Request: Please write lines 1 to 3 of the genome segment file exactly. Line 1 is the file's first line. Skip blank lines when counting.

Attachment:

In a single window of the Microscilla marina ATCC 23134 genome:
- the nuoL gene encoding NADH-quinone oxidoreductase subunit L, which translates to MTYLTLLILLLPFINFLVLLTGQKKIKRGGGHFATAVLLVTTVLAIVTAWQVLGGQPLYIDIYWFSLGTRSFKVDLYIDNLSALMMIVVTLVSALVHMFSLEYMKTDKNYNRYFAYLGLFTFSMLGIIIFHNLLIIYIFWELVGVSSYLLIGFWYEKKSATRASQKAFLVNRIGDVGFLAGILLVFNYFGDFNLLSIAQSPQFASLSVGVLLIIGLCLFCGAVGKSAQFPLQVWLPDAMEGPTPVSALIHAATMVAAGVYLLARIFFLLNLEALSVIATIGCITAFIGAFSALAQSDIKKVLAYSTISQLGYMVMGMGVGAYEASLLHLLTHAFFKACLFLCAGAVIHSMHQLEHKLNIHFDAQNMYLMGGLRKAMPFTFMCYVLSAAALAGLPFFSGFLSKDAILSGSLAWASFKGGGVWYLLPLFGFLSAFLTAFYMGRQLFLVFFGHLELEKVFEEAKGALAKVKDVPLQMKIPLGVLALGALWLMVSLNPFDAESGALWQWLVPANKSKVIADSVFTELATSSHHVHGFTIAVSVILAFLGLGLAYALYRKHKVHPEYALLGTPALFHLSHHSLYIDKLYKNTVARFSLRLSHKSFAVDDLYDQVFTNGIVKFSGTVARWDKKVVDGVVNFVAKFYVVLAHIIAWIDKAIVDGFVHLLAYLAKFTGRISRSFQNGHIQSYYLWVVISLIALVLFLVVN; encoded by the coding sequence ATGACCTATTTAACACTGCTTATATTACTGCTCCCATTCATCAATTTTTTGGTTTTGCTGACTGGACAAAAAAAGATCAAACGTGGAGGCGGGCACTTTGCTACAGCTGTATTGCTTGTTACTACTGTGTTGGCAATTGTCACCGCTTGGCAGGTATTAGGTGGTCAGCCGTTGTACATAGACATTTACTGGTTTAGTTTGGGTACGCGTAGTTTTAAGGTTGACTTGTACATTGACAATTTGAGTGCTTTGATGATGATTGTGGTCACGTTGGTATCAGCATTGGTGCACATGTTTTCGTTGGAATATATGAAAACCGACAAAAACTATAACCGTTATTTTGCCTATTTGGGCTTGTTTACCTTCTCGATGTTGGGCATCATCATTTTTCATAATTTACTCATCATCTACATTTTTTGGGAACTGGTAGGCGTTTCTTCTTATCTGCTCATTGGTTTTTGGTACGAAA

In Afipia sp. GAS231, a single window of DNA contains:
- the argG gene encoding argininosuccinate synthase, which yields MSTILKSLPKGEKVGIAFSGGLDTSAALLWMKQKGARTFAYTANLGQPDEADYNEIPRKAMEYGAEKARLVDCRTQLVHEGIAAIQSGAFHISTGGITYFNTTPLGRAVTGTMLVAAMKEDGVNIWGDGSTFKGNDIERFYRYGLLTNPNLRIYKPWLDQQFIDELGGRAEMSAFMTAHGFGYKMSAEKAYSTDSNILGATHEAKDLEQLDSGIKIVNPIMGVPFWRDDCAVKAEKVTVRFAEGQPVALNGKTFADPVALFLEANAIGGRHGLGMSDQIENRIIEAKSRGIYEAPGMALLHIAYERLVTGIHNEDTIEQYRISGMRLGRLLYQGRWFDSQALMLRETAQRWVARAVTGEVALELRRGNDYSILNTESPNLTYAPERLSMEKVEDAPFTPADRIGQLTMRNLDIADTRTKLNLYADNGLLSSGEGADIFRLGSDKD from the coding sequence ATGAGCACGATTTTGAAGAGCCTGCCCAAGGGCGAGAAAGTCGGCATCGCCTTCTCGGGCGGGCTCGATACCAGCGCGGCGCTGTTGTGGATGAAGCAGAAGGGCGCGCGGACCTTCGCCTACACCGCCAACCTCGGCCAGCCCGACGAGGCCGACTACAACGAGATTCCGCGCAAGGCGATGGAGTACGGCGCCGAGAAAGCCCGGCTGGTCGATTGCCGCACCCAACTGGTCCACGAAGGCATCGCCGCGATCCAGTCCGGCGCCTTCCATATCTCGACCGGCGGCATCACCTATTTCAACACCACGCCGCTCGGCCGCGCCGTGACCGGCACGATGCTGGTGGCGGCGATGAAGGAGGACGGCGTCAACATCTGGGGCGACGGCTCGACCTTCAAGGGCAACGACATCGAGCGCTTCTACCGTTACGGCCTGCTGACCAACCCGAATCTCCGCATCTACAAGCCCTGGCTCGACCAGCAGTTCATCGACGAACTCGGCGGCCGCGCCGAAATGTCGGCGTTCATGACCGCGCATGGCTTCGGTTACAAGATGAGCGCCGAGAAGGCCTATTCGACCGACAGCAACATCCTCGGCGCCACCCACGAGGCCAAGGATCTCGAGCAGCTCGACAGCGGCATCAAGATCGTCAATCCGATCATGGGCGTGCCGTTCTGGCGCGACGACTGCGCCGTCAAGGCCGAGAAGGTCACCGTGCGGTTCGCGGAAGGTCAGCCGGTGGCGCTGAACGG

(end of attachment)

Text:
In a single window of the Microscilla marina ATCC 23134 genome:
- the nuoL gene encoding NADH-quinone oxidoreductase subunit L, which translates to MTYLTLLILLLPFINFLVLLTGQKKIKRGGGHFATAVLLVTTVLAIVTAWQVLGGQPLYIDIYWFSLGTRSFKVDLYIDNLSALMMIVVTLVSALVHMFSLEYMKTDKNYNRYFAYLGLFTFSMLGIIIFHNLLIIYIFWELVGVSSYLLIGFWYEKKSATRASQKAFLVNRIGDVGFLAGILLVFNYFGDFNLLSIAQSPQFASLSVGVLLIIGLCLFCGAVGKSAQFPLQVWLPDAMEGPTPVSALIHAATMVAAGVYLLARIFFLLNLEALSVIATIGCITAFIGAFSALAQSDIKKVLAYSTISQLGYMVMGMGVGAYEASLLHLLTHAFFKACLFLCAGAVIHSMHQLEHKLNIHFDAQNMYLMGGLRKAMPFTFMCYVLSAAALAGLPFFSGFLSKDAILSGSLAWASFKGGGVWYLLPLFGFLSAFLTAFYMGRQLFLVFFGHLELEKVFEEAKGALAKVKDVPLQMKIPLGVLALGALWLMVSLNPFDAESGALWQWLVPANKSKVIADSVFTELATSSHHVHGFTIAVSVILAFLGLGLAYALYRKHKVHPEYALLGTPALFHLSHHSLYIDKLYKNTVARFSLRLSHKSFAVDDLYDQVFTNGIVKFSGTVARWDKKVVDGVVNFVAKFYVVLAHIIAWIDKAIVDGFVHLLAYLAKFTGRISRSFQNGHIQSYYLWVVISLIALVLFLVVN; encoded by the coding sequence ATGACCTATTTAACACTGCTTATATTACTGCTCCCATTCATCAATTTTTTGGTTTTGCTGACTGGACAAAAAAAGATCAAACGTGGAGGCGGGCACTTTGCTACAGCTGTATTGCTTGTTACTACTGTGTTGGCAATTGTCACCGCTTGGCAGGTATTAGGTGGTCAGCCGTTGTACATAGACATTTACTGGTTTAGTTTGGGTACGCGTAGTTTTAAGGTTGACTTGTACATTGACAATTTGAGTGCTTTGATGATGATTGTGGTCACGTTGGTATCAGCATTGGTGCACATGTTTTCGTTGGAATATATGAAAACCGACAAAAACTATAACCGTTATTTTGCCTATTTGGGCTTGTTTACCTTCTCGATGTTGGGCATCATCATTTTTCATAATTTACTCATCATCTACATTTTTTGGGAACTGGTAGGCGTTTCTTCTTATCTGCTCATTGGTTTTTGGTACGAAA

In Afipia sp. GAS231, a single window of DNA contains: